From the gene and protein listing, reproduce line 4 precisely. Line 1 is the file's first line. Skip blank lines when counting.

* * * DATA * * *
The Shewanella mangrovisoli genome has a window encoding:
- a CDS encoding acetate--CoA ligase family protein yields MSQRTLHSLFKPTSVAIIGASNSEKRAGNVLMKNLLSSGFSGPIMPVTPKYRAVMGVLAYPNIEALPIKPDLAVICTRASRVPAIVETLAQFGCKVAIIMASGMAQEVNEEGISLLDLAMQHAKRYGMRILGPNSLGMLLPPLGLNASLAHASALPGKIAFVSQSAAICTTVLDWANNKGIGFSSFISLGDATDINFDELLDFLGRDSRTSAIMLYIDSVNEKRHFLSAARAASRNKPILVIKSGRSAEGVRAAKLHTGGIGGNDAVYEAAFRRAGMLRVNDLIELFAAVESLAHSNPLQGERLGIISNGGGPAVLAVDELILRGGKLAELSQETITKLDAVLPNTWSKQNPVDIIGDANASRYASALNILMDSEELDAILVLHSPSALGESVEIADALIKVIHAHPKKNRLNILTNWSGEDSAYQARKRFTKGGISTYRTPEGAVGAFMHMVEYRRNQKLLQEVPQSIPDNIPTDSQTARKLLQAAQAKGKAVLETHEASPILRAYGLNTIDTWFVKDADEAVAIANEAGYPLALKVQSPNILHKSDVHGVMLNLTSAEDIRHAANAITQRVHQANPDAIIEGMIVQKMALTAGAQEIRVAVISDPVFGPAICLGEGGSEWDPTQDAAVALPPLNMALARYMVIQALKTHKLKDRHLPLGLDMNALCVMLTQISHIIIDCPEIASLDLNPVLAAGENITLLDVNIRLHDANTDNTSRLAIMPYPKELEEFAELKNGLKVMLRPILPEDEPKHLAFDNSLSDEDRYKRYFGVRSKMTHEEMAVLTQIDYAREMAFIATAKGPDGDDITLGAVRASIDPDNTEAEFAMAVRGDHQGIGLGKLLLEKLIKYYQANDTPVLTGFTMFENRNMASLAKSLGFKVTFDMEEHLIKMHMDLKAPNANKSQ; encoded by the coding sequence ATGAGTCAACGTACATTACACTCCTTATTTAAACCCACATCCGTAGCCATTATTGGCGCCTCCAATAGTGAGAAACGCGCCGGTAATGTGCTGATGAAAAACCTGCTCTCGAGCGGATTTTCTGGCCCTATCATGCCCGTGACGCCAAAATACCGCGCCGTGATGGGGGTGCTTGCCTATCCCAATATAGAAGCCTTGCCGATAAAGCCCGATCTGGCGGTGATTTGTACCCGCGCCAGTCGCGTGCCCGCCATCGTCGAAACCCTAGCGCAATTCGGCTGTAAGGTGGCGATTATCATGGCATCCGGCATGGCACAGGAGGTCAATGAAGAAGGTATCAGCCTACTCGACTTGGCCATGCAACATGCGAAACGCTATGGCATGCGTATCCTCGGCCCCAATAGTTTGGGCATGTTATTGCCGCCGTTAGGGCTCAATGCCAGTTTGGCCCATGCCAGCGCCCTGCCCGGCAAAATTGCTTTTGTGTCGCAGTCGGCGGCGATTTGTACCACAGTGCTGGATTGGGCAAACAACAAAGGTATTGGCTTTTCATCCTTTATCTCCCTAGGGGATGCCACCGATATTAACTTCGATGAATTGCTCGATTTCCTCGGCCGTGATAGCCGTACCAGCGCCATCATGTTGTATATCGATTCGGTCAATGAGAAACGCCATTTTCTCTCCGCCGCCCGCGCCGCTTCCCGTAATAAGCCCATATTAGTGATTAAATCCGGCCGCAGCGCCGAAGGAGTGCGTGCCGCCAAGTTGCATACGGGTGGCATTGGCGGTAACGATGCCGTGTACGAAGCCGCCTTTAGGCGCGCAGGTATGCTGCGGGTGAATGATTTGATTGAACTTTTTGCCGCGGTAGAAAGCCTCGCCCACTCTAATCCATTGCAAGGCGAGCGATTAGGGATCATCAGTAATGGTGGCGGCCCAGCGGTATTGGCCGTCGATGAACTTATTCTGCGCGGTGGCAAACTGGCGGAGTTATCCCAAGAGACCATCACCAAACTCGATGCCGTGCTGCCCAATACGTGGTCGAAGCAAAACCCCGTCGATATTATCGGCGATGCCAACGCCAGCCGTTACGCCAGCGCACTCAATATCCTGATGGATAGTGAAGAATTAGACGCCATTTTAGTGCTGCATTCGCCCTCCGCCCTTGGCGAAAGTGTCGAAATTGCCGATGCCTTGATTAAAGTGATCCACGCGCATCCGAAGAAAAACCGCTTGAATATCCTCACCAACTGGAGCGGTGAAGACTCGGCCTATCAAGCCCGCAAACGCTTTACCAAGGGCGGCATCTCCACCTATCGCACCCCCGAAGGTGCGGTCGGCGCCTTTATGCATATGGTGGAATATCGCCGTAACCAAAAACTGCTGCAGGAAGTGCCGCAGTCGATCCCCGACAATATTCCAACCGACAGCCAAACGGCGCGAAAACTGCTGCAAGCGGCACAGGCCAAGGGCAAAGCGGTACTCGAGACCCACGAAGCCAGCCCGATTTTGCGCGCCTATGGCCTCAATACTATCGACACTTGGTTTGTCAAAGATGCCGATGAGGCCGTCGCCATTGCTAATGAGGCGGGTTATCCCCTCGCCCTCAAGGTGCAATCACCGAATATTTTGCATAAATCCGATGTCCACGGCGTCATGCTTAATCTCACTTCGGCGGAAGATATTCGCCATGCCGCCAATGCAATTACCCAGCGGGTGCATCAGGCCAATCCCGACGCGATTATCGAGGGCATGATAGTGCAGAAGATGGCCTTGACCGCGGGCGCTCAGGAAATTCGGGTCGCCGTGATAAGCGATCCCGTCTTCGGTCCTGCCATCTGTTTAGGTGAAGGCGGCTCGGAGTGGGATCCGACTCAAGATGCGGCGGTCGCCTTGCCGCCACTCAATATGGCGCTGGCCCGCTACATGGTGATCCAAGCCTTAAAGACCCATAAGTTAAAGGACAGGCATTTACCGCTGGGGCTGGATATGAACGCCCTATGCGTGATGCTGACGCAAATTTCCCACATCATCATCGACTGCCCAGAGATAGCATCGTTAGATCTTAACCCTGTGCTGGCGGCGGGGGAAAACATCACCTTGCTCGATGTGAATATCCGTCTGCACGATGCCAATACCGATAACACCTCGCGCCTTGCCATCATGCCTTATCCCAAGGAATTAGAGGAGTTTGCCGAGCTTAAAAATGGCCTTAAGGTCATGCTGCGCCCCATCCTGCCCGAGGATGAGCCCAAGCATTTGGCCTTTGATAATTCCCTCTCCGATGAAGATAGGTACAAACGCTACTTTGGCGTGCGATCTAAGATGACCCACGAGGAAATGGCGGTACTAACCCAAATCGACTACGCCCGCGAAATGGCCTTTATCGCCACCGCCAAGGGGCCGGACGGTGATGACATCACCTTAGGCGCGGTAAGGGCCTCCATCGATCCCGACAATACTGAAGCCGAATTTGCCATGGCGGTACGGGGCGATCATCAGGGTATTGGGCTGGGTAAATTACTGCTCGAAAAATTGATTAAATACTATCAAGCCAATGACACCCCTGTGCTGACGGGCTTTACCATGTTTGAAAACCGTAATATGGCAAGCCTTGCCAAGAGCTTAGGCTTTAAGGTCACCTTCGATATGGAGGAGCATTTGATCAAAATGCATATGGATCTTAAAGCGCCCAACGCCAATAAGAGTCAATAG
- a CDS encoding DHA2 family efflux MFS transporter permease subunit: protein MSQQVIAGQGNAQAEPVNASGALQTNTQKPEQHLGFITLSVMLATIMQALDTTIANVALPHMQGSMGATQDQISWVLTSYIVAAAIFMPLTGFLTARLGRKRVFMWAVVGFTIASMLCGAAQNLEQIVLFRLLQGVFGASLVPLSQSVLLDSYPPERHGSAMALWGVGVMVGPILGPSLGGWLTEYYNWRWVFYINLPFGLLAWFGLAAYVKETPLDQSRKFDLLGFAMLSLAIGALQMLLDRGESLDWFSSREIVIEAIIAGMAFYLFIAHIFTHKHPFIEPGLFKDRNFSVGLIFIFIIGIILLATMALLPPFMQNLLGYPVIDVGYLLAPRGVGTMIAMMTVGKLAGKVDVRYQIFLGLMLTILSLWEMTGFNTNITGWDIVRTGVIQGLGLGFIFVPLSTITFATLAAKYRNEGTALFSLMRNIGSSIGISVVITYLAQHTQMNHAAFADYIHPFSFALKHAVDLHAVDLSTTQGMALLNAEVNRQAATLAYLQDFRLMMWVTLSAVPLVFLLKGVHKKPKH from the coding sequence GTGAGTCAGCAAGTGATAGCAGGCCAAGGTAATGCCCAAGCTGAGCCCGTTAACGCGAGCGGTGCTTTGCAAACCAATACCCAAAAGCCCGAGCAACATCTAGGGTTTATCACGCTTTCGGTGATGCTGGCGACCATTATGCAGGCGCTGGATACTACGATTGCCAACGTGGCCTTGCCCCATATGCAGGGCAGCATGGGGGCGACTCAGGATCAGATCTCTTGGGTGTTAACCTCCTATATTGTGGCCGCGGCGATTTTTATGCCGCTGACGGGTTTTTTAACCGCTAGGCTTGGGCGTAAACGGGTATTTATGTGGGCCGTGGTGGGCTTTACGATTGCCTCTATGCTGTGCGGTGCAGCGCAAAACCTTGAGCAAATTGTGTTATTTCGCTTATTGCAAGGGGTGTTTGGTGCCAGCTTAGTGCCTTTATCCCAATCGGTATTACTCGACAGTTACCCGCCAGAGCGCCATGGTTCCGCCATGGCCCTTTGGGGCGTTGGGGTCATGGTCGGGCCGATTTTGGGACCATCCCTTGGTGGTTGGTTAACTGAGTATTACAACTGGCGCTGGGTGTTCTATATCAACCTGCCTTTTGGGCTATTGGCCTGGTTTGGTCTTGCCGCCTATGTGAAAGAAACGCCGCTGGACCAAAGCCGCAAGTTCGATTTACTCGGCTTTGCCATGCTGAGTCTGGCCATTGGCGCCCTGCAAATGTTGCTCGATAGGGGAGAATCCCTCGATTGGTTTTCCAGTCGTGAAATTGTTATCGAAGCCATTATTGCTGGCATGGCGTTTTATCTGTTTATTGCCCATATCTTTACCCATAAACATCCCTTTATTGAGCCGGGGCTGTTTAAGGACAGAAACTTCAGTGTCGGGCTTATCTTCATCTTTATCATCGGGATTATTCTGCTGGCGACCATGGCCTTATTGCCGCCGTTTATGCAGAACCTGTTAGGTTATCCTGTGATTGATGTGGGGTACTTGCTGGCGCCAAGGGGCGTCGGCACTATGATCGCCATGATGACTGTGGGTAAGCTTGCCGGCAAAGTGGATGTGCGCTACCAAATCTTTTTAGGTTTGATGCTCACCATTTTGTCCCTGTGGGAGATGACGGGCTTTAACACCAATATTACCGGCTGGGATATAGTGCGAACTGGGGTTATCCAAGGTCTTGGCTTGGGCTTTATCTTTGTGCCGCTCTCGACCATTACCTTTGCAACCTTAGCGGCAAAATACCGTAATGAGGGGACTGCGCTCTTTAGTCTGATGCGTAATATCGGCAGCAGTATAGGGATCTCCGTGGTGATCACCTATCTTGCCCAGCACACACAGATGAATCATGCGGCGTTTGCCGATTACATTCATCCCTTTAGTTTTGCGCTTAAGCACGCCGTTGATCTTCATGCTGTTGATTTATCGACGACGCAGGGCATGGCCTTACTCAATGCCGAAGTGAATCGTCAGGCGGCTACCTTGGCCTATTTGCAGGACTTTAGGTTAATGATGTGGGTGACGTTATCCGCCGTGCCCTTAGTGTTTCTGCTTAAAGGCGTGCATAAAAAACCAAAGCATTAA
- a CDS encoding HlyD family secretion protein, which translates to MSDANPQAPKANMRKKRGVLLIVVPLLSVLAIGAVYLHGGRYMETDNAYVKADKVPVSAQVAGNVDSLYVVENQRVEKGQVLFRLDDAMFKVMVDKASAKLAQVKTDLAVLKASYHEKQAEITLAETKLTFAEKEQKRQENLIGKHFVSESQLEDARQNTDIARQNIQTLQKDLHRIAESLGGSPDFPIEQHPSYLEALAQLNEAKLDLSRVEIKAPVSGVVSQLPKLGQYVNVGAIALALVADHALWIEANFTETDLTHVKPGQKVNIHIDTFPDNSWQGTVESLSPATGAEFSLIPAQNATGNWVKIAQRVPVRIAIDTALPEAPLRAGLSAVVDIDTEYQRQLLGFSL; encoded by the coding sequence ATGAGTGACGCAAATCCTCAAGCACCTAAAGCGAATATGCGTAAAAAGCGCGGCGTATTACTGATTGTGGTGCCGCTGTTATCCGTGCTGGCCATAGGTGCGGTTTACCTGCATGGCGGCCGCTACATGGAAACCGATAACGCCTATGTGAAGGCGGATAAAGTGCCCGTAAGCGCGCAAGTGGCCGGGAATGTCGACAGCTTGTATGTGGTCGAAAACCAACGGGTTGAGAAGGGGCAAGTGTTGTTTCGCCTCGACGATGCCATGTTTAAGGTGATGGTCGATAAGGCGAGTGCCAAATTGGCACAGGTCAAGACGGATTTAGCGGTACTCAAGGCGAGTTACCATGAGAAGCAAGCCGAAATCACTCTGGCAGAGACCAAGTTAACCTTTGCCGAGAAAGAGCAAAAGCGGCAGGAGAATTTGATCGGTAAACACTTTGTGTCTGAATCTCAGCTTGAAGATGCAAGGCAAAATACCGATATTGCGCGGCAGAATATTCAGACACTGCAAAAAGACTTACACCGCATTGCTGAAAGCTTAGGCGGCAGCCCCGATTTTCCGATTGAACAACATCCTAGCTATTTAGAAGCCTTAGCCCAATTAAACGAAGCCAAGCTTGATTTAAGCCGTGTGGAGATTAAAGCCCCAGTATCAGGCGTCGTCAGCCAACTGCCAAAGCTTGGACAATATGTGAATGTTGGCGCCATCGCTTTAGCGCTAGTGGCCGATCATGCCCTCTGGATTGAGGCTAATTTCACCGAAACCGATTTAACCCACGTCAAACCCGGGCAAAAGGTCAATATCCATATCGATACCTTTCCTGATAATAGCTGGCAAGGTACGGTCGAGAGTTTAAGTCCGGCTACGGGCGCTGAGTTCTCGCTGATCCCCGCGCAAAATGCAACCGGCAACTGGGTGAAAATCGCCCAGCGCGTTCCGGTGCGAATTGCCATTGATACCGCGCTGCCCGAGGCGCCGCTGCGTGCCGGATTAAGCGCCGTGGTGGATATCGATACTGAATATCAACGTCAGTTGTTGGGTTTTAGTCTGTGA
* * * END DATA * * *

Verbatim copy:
- a CDS encoding HlyD family secretion protein, which translates to MSDANPQAPKANMRKKRGVLLIVVPLLSVLAIGAVYLHGGRYMETDNAYVKADKVPVSAQVAGNVDSLYVVENQRVEKGQVLFRLDDAMFKVMVDKASAKLAQVKTDLAVLKASYHEKQAEITLAETKLTFAEKEQKRQENLIGKHFVSESQLEDARQNTDIARQNIQTLQKDLHRIAESLGGSPDFPIEQHPSYLEALAQLNEAKLDLSRVEIKAPVSGVVSQLPKLGQYVNVGAIALALVADHALWIEANFTETDLTHVKPGQKVNIHIDTFPDNSWQGTVESLSPATGAEFSLIPAQNATGNWVKIAQRVPVRIAIDTALPEAPLRAGLSAVVDIDTEYQRQLLGFSL; encoded by the coding sequence ATGAGTGACGCAAATCCTCAAGCACCTAAAGCGAATATGCGTAAAAAGCGCGGCGTATTACTGATTGTGGTGCCGCTGTTATCCGTGCTGGCCATAGGTGCGGTTTACCTGCATGGCGGCCGCTACATGGAAACCGATAACGCCTATGTGAAGGCGGATAAAGTGCCCGTAAGCGCGCAAGTGGCCGGGAATGTCGACAGCTTGTATGTGGTCGAAAACCAACGGGTTGAGAAGGGGCAAGTGTTGTTTCGCCTCGACGATGCCATGTTTAAGGTGATGGTCGATAAGGCGAGTGCCAAATTGGCACAGGTCAAGACGGATTTAGCGGTACTCAAGGCGAGTTACCATGAGAAGCAAGCCGAAATCACTCTGGCAGAGACCAAGTTAACCTTTGCCGAGAAAGAGCAAAAGCGGCAGGAGAATTTGATCGGTAAACACTTTGTGTCTGAATCTCAGCTTGAAGATGCAAGGCAAAATACCGATATTGCGCGGCAGAATATTCAGACACTGCAAAAAGACTTACACCGCATTGCTGAAAGCTTAGGCGGCAGCCCCGATTTTCCGATTGAACAACATCCTAGCTATTTAGAAGCCTTAGCCCAATTAAACGAAGCCAAGCTTGATTTAAGCCGTGTGGAGATTAAAGCCCCAGTATCAGGCGTCGTCAGCCAACTGCCAAAGCTTGGACAATATGTGAATGTTGGCGCCATCGCTTTAGCGCTAGTGGCCGATCATGCCCTCTGGATTGAGGCTAATTTCACCGAAACCGATTTAACCCACGTCAAACCCGGGCAAAAGGTCAATATCCATATCGATACCTTTCCTGATAATAGCTGGCAAGGTACGGTCGAGAGTTTAAGTCCGGCTACGGGCGCTGAGTTCTCGCTGATCCCCGCGCAAAATGCAACCGGCAACTGGGTGAAAATCGCCCAGCGCGTTCCGGTGCGAATTGCCATTGATACCGCGCTGCCCGAGGCGCCGCTGCGTGCCGGATTAAGCGCCGTGGTGGATATCGATACTGAATATCAACGTCAGTTGTTGGGTTTTAGTCTGTGA